Laura Mallory is a concerned mother of three. She wants the Harry Potter books removed from the library of J.C. Magill Elementary School in the Gwinnett County, Georgia, public school system where her children attend because she says the books, which have world-wide sales of more than 300 million, glorify witchcraft. Mallory first took her complaint to the county school board in September 2005. In May of 2006, the board decided that the books should remain in the library. Malloy then took her concerns to the state board where a decision will be made sometime in December. Here is an indication of her naïveté, believing that if Harry Potter is banished all will be right in the public schools and that the schools and all the teachers have the best worldview interests of her children at heart: “When my children are at school, I’m trusting them to the teachers and that school. They are my most precious things in the entire world to me. I surely don’t want them indoctrinated into a religion whose practices are evil.”
She has embarked on a fool’s errand. I’m always amazed when I read stories about well intentioned parents who want this book removed or that course dropped as if these minor changes will result in an educational reformation. It’s not going to happen. The sooner parents learn this, the sooner they will save their children from things worse than witchcraft—like the belief that public education is a neutral endeavor designed to equip young people to be objective learners. Based on what the courts have decided over the years, the public schools are “religious (Christian)-free zones.” In a word, they are officially atheistic. You would think that most Christian parents would be concerned about this. They’re not. They continue to believe that public education can be saved. It can’t. Mrs. Mallory is spitting in the wind when she doesn’t have to. Her children are being co-opted everyday by a more subtle type of witchcraft, the “philosopher’s stone” of the magic-laden and irrational worldview of materialism. Her children are being taught that they’ve descended from animals, that they are animals. “When it comes to DNA,” the people at Time magazine tell us, “a human is closer to a chimp than a mouse is to a rat.” This is first-rate paganism. Gone is the belief that we are endowed by our “Creator with certain inalienable rights.” This concerned mother is more concerned with what sits on the library shelves than what is actually being taught in the classroom.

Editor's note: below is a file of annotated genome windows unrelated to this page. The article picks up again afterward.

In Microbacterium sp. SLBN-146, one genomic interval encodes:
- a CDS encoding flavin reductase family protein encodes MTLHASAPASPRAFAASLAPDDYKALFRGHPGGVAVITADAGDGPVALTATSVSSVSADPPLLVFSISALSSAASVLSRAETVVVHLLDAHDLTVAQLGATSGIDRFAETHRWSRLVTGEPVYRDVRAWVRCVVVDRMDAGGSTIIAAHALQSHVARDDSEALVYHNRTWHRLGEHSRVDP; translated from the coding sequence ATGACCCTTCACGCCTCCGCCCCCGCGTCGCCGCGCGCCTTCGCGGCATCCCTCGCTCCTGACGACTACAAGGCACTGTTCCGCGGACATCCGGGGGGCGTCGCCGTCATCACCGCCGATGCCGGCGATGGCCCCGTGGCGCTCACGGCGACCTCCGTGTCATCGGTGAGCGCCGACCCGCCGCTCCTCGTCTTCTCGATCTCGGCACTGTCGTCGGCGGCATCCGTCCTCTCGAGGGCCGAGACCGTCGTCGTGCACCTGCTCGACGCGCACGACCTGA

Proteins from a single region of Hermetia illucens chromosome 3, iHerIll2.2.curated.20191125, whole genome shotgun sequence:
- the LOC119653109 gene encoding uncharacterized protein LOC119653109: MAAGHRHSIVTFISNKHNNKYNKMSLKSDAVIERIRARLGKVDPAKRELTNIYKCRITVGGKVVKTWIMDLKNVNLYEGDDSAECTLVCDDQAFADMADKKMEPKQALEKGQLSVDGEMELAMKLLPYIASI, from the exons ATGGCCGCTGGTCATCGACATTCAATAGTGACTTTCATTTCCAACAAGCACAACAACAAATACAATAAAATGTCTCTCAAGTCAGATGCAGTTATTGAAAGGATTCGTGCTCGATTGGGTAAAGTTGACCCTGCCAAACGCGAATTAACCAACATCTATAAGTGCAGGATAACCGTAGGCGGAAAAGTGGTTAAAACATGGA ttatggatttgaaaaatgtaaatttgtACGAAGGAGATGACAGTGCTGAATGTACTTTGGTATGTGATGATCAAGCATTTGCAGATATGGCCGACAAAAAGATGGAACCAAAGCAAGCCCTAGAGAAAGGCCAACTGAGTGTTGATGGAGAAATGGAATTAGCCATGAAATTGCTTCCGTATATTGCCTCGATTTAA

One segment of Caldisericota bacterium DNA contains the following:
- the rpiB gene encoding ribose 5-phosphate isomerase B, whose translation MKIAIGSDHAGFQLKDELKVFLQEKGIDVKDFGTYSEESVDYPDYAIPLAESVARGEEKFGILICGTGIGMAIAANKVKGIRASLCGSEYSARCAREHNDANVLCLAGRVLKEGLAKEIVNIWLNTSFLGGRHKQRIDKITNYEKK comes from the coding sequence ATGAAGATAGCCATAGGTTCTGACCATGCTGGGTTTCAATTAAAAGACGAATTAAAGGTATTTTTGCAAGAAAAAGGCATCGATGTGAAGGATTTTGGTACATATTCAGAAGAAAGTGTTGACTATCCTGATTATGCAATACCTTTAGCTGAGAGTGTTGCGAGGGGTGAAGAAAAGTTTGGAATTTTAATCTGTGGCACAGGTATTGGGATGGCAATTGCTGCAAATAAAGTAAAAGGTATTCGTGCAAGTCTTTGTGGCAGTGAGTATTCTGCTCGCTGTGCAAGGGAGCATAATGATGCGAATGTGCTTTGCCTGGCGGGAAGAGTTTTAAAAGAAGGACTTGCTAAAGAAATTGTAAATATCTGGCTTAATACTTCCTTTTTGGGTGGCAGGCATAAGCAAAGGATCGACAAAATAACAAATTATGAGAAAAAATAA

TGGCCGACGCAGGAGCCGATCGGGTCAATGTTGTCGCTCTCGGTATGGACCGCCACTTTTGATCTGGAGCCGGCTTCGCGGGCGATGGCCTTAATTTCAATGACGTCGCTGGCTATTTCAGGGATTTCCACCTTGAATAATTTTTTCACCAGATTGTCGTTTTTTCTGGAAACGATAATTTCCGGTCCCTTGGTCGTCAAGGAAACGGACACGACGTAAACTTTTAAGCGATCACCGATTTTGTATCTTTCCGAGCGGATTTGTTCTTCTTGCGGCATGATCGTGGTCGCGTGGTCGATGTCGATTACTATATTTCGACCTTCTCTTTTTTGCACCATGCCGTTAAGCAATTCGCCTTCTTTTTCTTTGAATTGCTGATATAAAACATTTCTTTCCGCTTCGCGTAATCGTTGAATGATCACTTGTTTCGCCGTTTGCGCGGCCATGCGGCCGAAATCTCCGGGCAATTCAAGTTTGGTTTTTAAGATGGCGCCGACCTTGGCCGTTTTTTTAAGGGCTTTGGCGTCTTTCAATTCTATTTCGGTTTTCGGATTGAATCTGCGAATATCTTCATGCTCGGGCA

Public schools have become the new worldview battleground. Christians are fighting on the enemy’s soil when they should be building their own educational kingdom. Harry Potter is a symptom of a larger crisis that is easily fixed if parents take the responsibility of educating their own children and refuse to turn them over to the State for secular propagandizing.
 Laura Diamond, “Mom: Ban Potter (Hogwarts and all),” The Atlanta Journal-Constitution (October 4, 2006), D8.
 Michael D. Lemonick and Andrea Dorfman, “What Makes Us Different?,” Time (October 9, 2006), 46.